The glitch has become totally synonymous with digital work, helping to define the popular understanding of digital (read: contemporary) aesthetics. As usual, Kanye was there fairly early on.
3D animation will always have to contend with render sampling artefacts, but camera-based filmmakers face similar problems. We all spend hours attempting to remove digital noise from our content only to reintroduce that noise when we compress it for the web or broadcast. Anyone working with film or animation software knows how seriously we take fidelity, bit depth, colour space and sampling rates. To work commercially, you need to know how to control and eradicate digital noise in all its forms, and there are a lot of forms to eradicate. Clients don’t accept noise in their promos and directors don’t accept noise in their visual effects - just like they wouldn’t accept their new Ferrari is it came with a mottled grain. Digital creators are held to the same standards as heavy industries like carbuilding. (what a great excuse to link to a fantastic Hans Zimmer track of the same name).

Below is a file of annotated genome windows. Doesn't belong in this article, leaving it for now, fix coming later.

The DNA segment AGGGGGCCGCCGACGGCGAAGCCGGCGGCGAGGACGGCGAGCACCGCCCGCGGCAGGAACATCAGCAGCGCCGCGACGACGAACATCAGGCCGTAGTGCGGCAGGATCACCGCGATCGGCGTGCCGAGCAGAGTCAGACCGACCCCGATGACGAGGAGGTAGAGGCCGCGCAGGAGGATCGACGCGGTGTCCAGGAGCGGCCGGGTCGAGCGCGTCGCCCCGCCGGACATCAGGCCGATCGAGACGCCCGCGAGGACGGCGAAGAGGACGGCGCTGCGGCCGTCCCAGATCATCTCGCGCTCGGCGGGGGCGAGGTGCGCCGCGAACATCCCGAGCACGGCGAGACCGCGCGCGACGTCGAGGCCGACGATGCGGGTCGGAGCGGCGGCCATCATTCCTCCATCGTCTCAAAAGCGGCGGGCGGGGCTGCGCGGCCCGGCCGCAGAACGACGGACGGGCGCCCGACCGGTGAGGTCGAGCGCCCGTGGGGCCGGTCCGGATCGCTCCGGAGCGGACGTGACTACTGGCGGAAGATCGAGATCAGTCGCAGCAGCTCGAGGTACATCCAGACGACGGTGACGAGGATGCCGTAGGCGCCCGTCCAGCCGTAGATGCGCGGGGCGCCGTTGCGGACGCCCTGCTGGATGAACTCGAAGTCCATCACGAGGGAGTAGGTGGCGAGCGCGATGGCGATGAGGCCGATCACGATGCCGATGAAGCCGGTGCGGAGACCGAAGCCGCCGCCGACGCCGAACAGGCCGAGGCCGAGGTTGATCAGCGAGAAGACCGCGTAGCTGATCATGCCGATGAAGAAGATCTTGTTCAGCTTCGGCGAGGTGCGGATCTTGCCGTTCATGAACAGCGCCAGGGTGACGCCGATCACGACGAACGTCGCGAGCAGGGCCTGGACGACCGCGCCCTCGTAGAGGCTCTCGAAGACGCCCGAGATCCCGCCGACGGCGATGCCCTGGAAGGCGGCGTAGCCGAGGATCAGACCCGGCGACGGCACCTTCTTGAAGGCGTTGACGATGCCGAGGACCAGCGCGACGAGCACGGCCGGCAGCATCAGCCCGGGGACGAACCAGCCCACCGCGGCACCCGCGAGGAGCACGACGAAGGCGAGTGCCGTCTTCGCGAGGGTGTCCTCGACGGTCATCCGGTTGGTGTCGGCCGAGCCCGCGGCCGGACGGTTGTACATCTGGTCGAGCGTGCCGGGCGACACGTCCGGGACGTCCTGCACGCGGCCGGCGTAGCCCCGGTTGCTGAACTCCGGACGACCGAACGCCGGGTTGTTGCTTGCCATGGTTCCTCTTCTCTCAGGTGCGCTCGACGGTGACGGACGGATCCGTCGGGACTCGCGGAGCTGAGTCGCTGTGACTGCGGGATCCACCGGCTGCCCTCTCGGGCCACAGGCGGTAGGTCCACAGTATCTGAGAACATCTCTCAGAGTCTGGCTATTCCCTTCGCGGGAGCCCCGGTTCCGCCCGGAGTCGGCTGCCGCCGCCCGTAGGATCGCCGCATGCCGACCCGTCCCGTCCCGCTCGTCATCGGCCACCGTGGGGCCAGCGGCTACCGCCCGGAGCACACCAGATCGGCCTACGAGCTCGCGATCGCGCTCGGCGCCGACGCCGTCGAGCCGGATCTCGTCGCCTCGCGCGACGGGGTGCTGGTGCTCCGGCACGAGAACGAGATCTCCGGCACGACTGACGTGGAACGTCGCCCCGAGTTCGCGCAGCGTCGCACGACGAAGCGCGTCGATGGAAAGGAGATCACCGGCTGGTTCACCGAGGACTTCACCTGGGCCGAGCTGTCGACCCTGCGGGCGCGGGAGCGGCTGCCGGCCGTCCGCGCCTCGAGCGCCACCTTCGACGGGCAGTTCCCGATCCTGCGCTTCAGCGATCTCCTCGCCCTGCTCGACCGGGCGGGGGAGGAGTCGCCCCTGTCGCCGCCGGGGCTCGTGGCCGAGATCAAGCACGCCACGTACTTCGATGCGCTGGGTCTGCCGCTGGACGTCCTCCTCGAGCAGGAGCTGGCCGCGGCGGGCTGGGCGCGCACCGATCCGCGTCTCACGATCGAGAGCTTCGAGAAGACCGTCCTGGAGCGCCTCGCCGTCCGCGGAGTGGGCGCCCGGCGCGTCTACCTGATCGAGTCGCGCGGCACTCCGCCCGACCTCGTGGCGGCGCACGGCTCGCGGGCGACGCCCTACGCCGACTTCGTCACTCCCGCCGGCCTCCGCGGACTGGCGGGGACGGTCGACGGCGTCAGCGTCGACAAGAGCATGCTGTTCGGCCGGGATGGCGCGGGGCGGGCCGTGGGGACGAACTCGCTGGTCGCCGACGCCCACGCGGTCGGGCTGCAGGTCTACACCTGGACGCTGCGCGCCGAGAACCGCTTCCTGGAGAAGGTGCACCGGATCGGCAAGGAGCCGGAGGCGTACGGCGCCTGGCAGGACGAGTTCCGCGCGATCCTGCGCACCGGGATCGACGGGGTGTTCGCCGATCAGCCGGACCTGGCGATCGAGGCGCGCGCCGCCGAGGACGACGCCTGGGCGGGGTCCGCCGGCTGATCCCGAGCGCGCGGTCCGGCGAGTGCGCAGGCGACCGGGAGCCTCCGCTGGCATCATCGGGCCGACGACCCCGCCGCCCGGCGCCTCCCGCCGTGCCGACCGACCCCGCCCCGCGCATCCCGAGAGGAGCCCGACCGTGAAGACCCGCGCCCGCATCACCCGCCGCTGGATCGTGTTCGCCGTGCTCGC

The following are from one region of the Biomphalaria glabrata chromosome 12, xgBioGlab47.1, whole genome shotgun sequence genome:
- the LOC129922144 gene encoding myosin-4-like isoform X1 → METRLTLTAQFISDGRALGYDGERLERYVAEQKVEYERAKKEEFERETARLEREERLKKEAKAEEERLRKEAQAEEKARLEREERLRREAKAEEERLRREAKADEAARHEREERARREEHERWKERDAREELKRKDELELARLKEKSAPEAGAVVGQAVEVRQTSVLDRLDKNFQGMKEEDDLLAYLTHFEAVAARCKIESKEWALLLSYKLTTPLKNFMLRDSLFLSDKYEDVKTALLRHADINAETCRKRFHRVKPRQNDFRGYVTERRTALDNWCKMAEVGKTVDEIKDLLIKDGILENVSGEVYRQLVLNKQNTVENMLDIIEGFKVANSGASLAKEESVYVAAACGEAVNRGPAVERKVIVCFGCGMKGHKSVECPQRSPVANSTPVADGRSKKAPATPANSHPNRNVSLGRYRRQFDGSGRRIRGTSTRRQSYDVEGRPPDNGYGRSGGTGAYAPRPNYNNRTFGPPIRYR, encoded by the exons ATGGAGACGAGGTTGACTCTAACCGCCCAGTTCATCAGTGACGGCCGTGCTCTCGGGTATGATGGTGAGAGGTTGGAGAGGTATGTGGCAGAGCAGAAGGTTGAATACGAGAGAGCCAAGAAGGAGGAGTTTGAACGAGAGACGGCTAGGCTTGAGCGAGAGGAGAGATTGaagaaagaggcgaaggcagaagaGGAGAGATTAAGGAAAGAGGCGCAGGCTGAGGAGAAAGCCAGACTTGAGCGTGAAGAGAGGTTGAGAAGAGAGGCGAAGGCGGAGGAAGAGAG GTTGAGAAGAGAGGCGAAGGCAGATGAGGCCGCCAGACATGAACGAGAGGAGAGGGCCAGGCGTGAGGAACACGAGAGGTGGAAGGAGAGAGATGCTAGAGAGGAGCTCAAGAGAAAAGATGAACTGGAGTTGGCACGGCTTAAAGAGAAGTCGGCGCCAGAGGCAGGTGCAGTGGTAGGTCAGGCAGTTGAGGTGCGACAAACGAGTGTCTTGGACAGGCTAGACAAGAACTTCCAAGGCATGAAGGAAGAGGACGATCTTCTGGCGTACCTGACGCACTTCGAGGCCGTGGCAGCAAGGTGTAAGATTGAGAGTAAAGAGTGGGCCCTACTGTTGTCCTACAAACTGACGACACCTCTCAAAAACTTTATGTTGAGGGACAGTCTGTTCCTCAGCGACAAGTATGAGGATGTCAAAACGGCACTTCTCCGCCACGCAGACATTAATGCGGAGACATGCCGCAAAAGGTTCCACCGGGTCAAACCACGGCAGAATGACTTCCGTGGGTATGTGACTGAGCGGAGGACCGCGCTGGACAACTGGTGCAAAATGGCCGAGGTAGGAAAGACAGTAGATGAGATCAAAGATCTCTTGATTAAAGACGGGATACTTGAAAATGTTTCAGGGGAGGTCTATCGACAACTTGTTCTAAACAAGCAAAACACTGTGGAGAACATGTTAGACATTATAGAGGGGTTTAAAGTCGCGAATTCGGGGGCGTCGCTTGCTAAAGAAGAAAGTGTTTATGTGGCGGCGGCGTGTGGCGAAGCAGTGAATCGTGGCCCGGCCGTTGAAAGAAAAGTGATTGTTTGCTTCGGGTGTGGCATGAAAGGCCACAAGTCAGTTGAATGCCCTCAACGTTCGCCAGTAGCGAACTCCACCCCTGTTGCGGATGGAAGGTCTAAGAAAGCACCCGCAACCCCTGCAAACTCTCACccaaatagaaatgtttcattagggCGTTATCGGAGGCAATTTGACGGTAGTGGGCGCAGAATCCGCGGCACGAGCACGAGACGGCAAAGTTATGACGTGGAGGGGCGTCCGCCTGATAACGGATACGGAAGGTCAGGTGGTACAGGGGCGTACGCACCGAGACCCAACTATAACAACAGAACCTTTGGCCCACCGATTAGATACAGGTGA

In contrast and perhaps response to these commercial demands for seamlessness, there’s a brave new territory that extends and deepens the principles of glitch aesthetics and it’s marked out by subtlety. It’s noise. Noise is the sort of stuff that clients would hate. Noise makes you want to rub your eyes and clean your screen. I liken it to weft and weave and warp in textiles. Have a look at the following and see if you know what I mean. Let me know if you see anything similar and I’ll add it here.
Firstly, Ectopic by Zeitguised incorporates the sort of downsampling noise that might come from buffering, but is actually part of the video itself.
Next, Prismatic Planes by Alex McLeod uses techniques I don’t even understand to introduce a really subtle glitch effect that is so embedded in the film that it becomes part of it’s texture (update: Robert Seidel informs me that Alex uses retiming to get these effects).
Finally, The North Sea Riviera by Josh Wedlake incorporates sampler noise from 3D animation software to great effect - using it like film grain or radio static to create a wonderful atmosphere.